A total of 16,301 patients were discharged with a diagnosis of stroke or TIA from 50 hospitals that participated for more than 1 year. Rates of optimal treatment during the first 3 months of participation were as follows: 92.5% for antithrombotic medication within 48 h, 84.6% for antithrombotic medications at discharge, and 77.1% for DVT prophylaxis. Rates for all treatments improved with duration of participation in the registry (p < 0.05), with the most dramatic improvements in the first year.
In a large cohort of patients with stroke or TIA, three targeted quality-improvement measures improved among hospitals participating in a disease-specific registry. Although the changes could be attributed to interventions other than the registry, these findings demonstrate the potential for hospital-level interventions to improve care for patients with stroke and TIA.
"On theoretical grounds, unfractionated heparin (UH) is given to patients with acute ischemic stroke to improve neurological outcome, prevent thrombus progression , facilitate collateral circulation, hinder the development of early stroke recurrence, and prevent deep venous thrombosis or pulmonary embolism (Sherman et al., 1995). Although some experts have warned against the use of heparin in acute stroke (Gubitz et al., 2000; Coull et al., 2002), the available information is confined to the value of unadjusted doses (from low to moderate) of subcutaneous UH (International Stroke Trial Collaborative Group, 1997). Contrarily, the value of adjusted high-dose i.v. "
[Show abstract][Hide abstract]ABSTRACT: Unfractionated heparin (UH) decreases the extent of infarction after transient focal brain ischemia in the rat and abridges neuroinflammatory damage in patients with acute stroke. This study was aimed at assessing whether controlled and steady heparinemia in plasma can reduce infarct volume and exert neuroprotective effects after ischemia. Infarct volume was measured at 24 and 7 days following a 1-hr intraluminal middle cerebral artery (MCA) occlusion in rats treated with UH or with vehicle. After testing several UH administration protocols, we choose to give a bolus of 200 U/kg, which was started 3 hr after the occlusion, followed by a 24-hr intraperitoneal perfusion of 70 U/kg/hr, which maintained a 24-hr steady plasma heparinemia (0.3-0.6 U/ml) and caused no CNS or systemic bleeding. In addition, plasma IL-10 concentration was measured by ELISA, endothelial VCAM-1 expression was evaluated by i.v. injection of a (125)I-labeled monoclonal antibody against VCAM-1, and brain hemeoxygenase-1 (HO-1) expression was determined by Western blot. UH-treated rats showed smaller infarctions than rats treated with vehicle, as well as higher IL-10 plasma levels and HO-1 brain expression and lower endothelial VCAM-1 induction. The study shows that a stable plasma concentration of UH given at nonhemorrhagic doses reduces infarct volume after ischemia-reperfusion in the rat. It also shows that UH prevented the induction of cell adhesion molecules in the cerebral vasculature and increased the expression of molecules with antiinflammatory and prosurvival properties. These findings support further testing of the clinical value of parenteral, adjusted, high-dose UH in patients with acute stroke.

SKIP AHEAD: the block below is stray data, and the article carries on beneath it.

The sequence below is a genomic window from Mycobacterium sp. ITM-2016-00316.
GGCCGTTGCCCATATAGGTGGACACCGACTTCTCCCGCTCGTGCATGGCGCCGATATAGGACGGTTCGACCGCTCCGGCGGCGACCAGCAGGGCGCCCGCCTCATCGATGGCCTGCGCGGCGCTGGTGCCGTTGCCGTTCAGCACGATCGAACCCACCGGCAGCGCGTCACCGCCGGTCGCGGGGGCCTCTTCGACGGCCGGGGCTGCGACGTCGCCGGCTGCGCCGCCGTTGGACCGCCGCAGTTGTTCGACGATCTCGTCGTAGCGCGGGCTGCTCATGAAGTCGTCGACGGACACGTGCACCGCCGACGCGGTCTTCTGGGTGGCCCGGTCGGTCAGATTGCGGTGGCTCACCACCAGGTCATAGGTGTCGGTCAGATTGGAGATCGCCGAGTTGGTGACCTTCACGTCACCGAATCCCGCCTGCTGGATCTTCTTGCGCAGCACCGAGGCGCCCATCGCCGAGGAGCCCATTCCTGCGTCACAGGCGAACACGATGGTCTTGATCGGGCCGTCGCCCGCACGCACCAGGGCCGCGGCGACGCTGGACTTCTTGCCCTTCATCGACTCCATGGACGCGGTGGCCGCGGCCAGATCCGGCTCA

Full-text · Article · Sep 2004 · Journal of Neuroscience Research